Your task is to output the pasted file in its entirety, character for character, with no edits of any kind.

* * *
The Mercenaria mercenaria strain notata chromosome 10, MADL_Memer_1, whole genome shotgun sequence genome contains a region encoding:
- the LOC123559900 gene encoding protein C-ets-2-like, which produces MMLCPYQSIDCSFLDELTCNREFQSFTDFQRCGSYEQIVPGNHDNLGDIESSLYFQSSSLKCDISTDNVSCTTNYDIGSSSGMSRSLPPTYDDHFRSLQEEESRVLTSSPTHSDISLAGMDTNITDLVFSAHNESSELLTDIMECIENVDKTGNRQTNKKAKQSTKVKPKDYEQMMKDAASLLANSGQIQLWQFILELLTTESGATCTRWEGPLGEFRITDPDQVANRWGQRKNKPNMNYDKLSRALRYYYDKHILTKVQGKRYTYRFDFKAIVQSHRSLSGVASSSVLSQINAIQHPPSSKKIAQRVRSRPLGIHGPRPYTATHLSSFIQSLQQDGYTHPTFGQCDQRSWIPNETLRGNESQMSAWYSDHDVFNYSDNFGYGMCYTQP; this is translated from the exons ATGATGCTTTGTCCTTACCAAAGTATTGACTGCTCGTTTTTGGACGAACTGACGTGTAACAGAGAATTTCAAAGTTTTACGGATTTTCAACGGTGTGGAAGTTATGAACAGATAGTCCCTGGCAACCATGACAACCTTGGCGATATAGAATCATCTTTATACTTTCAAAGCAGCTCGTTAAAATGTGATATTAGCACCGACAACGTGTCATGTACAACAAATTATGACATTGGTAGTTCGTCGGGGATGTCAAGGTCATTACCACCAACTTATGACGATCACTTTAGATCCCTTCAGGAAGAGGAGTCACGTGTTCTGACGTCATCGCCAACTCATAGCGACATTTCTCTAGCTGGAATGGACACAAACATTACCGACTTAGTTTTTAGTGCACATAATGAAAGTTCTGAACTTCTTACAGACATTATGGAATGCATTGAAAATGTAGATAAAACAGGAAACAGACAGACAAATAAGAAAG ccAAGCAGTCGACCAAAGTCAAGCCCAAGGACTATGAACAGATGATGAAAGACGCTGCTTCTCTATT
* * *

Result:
The Mercenaria mercenaria strain notata chromosome 10, MADL_Memer_1, whole genome shotgun sequence genome contains a region encoding:
- the LOC123559900 gene encoding protein C-ets-2-like, which produces MMLCPYQSIDCSFLDELTCNREFQSFTDFQRCGSYEQIVPGNHDNLGDIESSLYFQSSSLKCDISTDNVSCTTNYDIGSSSGMSRSLPPTYDDHFRSLQEEESRVLTSSPTHSDISLAGMDTNITDLVFSAHNESSELLTDIMECIENVDKTGNRQTNKKAKQSTKVKPKDYEQMMKDAASLLANSGQIQLWQFILELLTTESGATCTRWEGPLGEFRITDPDQVANRWGQRKNKPNMNYDKLSRALRYYYDKHILTKVQGKRYTYRFDFKAIVQSHRSLSGVASSSVLSQINAIQHPPSSKKIAQRVRSRPLGIHGPRPYTATHLSSFIQSLQQDGYTHPTFGQCDQRSWIPNETLRGNESQMSAWYSDHDVFNYSDNFGYGMCYTQP; this is translated from the exons ATGATGCTTTGTCCTTACCAAAGTATTGACTGCTCGTTTTTGGACGAACTGACGTGTAACAGAGAATTTCAAAGTTTTACGGATTTTCAACGGTGTGGAAGTTATGAACAGATAGTCCCTGGCAACCATGACAACCTTGGCGATATAGAATCATCTTTATACTTTCAAAGCAGCTCGTTAAAATGTGATATTAGCACCGACAACGTGTCATGTACAACAAATTATGACATTGGTAGTTCGTCGGGGATGTCAAGGTCATTACCACCAACTTATGACGATCACTTTAGATCCCTTCAGGAAGAGGAGTCACGTGTTCTGACGTCATCGCCAACTCATAGCGACATTTCTCTAGCTGGAATGGACACAAACATTACCGACTTAGTTTTTAGTGCACATAATGAAAGTTCTGAACTTCTTACAGACATTATGGAATGCATTGAAAATGTAGATAAAACAGGAAACAGACAGACAAATAAGAAAG ccAAGCAGTCGACCAAAGTCAAGCCCAAGGACTATGAACAGATGATGAAAGACGCTGCTTCTCTATT